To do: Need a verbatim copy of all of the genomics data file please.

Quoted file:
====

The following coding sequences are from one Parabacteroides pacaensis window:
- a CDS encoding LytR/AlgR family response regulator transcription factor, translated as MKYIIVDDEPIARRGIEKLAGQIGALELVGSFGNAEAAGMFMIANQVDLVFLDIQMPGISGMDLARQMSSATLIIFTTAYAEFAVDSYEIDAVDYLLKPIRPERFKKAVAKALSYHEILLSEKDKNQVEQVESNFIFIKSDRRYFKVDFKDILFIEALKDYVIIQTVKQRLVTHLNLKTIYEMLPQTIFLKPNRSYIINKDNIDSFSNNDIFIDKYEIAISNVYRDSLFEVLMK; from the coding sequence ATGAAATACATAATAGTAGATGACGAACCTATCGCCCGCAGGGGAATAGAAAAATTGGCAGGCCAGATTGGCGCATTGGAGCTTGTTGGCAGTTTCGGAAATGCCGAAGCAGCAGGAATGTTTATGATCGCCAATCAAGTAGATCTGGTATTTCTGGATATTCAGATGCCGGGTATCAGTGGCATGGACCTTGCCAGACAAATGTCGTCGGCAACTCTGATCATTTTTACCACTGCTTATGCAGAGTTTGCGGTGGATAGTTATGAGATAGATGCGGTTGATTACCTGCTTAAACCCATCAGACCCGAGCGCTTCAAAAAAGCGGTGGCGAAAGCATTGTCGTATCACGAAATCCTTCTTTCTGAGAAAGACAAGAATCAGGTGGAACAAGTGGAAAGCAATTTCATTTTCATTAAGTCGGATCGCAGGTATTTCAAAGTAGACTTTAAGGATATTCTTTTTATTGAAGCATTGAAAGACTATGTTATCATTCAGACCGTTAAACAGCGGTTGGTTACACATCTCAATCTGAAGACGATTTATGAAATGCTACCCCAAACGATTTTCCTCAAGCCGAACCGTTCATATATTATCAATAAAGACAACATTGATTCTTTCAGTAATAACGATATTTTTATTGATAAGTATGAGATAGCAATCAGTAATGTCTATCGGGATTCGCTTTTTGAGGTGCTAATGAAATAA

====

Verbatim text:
The following coding sequences are from one Parabacteroides pacaensis window:
- a CDS encoding LytR/AlgR family response regulator transcription factor, translated as MKYIIVDDEPIARRGIEKLAGQIGALELVGSFGNAEAAGMFMIANQVDLVFLDIQMPGISGMDLARQMSSATLIIFTTAYAEFAVDSYEIDAVDYLLKPIRPERFKKAVAKALSYHEILLSEKDKNQVEQVESNFIFIKSDRRYFKVDFKDILFIEALKDYVIIQTVKQRLVTHLNLKTIYEMLPQTIFLKPNRSYIINKDNIDSFSNNDIFIDKYEIAISNVYRDSLFEVLMK; from the coding sequence ATGAAATACATAATAGTAGATGACGAACCTATCGCCCGCAGGGGAATAGAAAAATTGGCAGGCCAGATTGGCGCATTGGAGCTTGTTGGCAGTTTCGGAAATGCCGAAGCAGCAGGAATGTTTATGATCGCCAATCAAGTAGATCTGGTATTTCTGGATATTCAGATGCCGGGTATCAGTGGCATGGACCTTGCCAGACAAATGTCGTCGGCAACTCTGATCATTTTTACCACTGCTTATGCAGAGTTTGCGGTGGATAGTTATGAGATAGATGCGGTTGATTACCTGCTTAAACCCATCAGACCCGAGCGCTTCAAAAAAGCGGTGGCGAAAGCATTGTCGTATCACGAAATCCTTCTTTCTGAGAAAGACAAGAATCAGGTGGAACAAGTGGAAAGCAATTTCATTTTCATTAAGTCGGATCGCAGGTATTTCAAAGTAGACTTTAAGGATATTCTTTTTATTGAAGCATTGAAAGACTATGTTATCATTCAGACCGTTAAACAGCGGTTGGTTACACATCTCAATCTGAAGACGATTTATGAAATGCTACCCCAAACGATTTTCCTCAAGCCGAACCGTTCATATATTATCAATAAAGACAACATTGATTCTTTCAGTAATAACGATATTTTTATTGATAAGTATGAGATAGCAATCAGTAATGTCTATCGGGATTCGCTTTTTGAGGTGCTAATGAAATAA